Five minutes with … Christopher Young, MinterEllisonRuddWatts
Each week Managing IP speaks to a different IP lawyer about their life and career
Welcome to the latest instalment of Managing IP’s ‘Five minutes with’ series, where we learn more about IP lawyers on a personal as well as a professional level. This time we have Christopher Young, partner at MinterEllison in Auckland.
Someone asks you at a party what you do for a living. What do you say?
I’m a lawyer at a large corporate law firm specialising in intellectual property with a focus on brand strategy, IP and transactions, and film.
Talk us through a typical working day.
My day is dictated a little by my practice, which has a strong international focus, so I usually start at home around 6.30am going through the email traffic overnight from the northern hemisphere, before heading into the office and touching base with my team. I value a catch up over coffee with my IP partner and then head into a range of meetings, and calls with clients.
There is always a range of management things to attend to and I serve on a range of our firm’s board committees, including equality, diversity, and inclusion, and two of our international committees, so there is usually work of that nature.
I try to fit in a session at the gym before lunch a few days a week. A lot of our clients’ businesses are Trans-Tasman, and with Australia a couple of hours behind, there is often a surge of work and calls late afternoon/early evening. I’ll often fit in some business development work with a drink or dinner with clients in the evening. Later in the evening, northern hemisphere email traffic starts so I’ll deal with urgent queries and try to ensure the team is set up with inbound work for the next morning before retiring for the evening.
What is usually guaranteed is that the plan for the day will be changed as unexpected urgent work will take priority.
What are you working on at the moment?
My practice is eclectic with a wide range of work. Handling the IP aspects of transactions is a key part of my practice and as usual, we have a range of deals on the go. This is coupled with a wide range of branding work, including strategy for some of our local clients, handling their IP internationally as many have export-based businesses, through to enforcement and oppositions.
I also handle a lot of inbound trademark work for international businesses operating in New Zealand and Australia. We are always handling a range of disputes, negotiations, and strategic advisory work.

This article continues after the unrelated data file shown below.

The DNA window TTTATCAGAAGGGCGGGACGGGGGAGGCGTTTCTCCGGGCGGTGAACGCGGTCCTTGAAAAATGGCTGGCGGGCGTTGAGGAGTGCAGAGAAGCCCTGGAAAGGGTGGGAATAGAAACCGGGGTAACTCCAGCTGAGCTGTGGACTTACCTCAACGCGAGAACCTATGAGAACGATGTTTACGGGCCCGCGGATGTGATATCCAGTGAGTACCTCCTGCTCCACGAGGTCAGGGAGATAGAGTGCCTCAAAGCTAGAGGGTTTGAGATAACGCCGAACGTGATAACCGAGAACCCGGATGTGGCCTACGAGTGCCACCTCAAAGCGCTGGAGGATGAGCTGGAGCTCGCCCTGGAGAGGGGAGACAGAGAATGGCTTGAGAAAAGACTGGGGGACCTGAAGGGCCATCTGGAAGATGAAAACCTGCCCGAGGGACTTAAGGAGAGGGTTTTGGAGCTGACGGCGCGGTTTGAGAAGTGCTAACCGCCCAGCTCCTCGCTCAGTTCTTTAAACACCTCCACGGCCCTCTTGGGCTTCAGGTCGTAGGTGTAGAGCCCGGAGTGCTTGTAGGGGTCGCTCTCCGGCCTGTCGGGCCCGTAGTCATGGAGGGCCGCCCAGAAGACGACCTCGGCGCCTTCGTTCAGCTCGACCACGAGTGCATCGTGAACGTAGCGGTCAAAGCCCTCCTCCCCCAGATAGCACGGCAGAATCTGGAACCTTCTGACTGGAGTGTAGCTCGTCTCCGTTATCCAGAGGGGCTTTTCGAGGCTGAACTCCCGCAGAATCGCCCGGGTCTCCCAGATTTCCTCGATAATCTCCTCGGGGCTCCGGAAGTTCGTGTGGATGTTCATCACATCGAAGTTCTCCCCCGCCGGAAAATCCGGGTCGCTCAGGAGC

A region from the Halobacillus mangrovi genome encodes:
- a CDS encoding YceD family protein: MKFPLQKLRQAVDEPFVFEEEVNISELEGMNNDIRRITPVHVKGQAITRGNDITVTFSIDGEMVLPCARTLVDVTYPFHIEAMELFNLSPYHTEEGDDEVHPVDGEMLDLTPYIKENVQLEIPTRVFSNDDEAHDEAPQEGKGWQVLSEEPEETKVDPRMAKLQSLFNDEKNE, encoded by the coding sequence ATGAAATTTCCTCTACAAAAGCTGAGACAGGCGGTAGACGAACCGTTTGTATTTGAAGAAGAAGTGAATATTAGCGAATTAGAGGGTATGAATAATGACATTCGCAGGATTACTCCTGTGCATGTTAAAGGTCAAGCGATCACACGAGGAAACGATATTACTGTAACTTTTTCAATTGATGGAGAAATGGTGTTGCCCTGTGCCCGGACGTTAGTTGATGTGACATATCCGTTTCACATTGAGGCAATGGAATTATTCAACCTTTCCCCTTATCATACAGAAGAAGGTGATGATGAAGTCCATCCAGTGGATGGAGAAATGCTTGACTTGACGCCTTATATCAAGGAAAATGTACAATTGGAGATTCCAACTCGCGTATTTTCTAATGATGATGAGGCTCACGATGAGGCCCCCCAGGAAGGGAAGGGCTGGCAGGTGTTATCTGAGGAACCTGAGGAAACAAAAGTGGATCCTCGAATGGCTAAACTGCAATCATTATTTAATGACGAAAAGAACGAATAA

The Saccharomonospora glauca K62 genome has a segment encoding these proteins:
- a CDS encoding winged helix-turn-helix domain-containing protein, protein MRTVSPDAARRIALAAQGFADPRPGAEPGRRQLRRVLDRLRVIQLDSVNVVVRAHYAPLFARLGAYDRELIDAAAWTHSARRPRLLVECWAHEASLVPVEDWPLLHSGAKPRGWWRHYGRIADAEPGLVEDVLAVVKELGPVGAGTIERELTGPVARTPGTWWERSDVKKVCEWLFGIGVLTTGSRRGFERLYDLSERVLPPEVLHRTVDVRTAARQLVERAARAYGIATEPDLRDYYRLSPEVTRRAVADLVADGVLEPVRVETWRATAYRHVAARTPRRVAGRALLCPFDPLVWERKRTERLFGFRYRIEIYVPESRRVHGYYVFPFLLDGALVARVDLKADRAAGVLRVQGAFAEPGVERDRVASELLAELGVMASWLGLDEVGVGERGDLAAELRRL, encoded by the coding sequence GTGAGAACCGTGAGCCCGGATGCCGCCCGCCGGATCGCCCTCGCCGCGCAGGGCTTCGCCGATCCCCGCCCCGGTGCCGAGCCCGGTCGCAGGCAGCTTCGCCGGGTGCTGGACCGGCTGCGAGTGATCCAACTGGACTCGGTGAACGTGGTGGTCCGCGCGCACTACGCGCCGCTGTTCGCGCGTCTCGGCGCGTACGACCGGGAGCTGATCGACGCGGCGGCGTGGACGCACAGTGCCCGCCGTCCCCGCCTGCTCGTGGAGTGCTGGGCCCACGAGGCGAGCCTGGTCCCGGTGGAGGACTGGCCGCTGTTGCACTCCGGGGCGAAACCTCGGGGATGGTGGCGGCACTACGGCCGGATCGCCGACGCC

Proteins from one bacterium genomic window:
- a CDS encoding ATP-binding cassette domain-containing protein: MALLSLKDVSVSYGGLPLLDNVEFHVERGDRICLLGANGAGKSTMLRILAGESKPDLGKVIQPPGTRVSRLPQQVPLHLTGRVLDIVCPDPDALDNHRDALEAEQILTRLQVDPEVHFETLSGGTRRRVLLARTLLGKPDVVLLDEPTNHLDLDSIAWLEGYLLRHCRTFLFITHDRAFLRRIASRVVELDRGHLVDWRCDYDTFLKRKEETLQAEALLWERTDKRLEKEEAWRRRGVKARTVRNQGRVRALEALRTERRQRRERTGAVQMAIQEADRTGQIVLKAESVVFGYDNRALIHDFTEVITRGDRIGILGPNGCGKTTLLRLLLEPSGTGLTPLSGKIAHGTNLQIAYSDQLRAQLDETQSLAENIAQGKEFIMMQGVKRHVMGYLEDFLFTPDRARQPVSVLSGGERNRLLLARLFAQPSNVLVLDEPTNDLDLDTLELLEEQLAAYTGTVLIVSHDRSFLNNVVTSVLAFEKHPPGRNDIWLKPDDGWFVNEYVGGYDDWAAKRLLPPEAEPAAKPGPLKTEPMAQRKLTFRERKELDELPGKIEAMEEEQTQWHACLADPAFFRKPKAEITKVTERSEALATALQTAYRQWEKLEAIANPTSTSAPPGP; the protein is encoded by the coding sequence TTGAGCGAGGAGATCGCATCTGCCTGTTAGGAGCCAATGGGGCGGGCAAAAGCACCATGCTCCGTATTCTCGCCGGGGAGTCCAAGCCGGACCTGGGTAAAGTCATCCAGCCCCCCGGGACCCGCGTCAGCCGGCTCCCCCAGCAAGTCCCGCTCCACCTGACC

Indeed, today after writing this I am joining a call to decide whether to start an injunction for a client over a brand issue.
Does one big piece of work usually take priority or are you juggling multiple things?
Often there will be one or more large transactions that are IP-intensive and can dominate work over a period of weeks, but part of the skill of managing a practice like this is to keep everything running in parallel, as there is always a wide range of matters ongoing that need to be attended to.
What is the most exciting aspect of your role and what is the most stressful?
For me, handling complex IP aspects of large transactions is a sweet spot, and although I love this work it is probably one of the most stressful, with deal-driven timing imperative. I also have a love of brand strategy and the range of jobs that come into that area. I also have a part of my practice dedicated to small and medium-sized enterprises and start-up businesses, which means I am often working with the owner or CEO directly – this is a part of my practice I love.
Tell us the key characteristics that make a successful IP lawyer.
For my type of practice, understanding your clients’ businesses is critical, as is the ability to distil what can often be a complex legal position down to pragmatic and commercial advice, factoring in other legal areas that impact. Swift and comprehensive turnaround of work, and being available for your clients is critical, as is the ability to think laterally where the obvious position may not work.
What is the most common misconception about IP?
For many who are not in the IP world they think IP means patents, when the reality is that for numerous businesses, core IP of importance to their business won’t be patents but is the full range of IP from know-how to copyright, confidential information, and brands. It’s important to get clients to understand the importance of this matrix and how to protect it.
What or who inspires you?
Many different things inspire me, but a common theme is people that are passionate about what they do, with a positive attitude. I also love good design across a wide range of areas, from interiors and architecture to fashion, cars, and boats.
If you weren’t an IP lawyer, what would you be doing?
When I joined the firm I was required to do all the usual psychological tests for partners - my score was considered unusual for a lawyer and one more typical of a CEO. So I'd be in business of some sort which is always an interest, otherwise skiing (one of my loves in life).
Any advice you would give your younger self?
Trust your instincts and understand that you will make mistakes.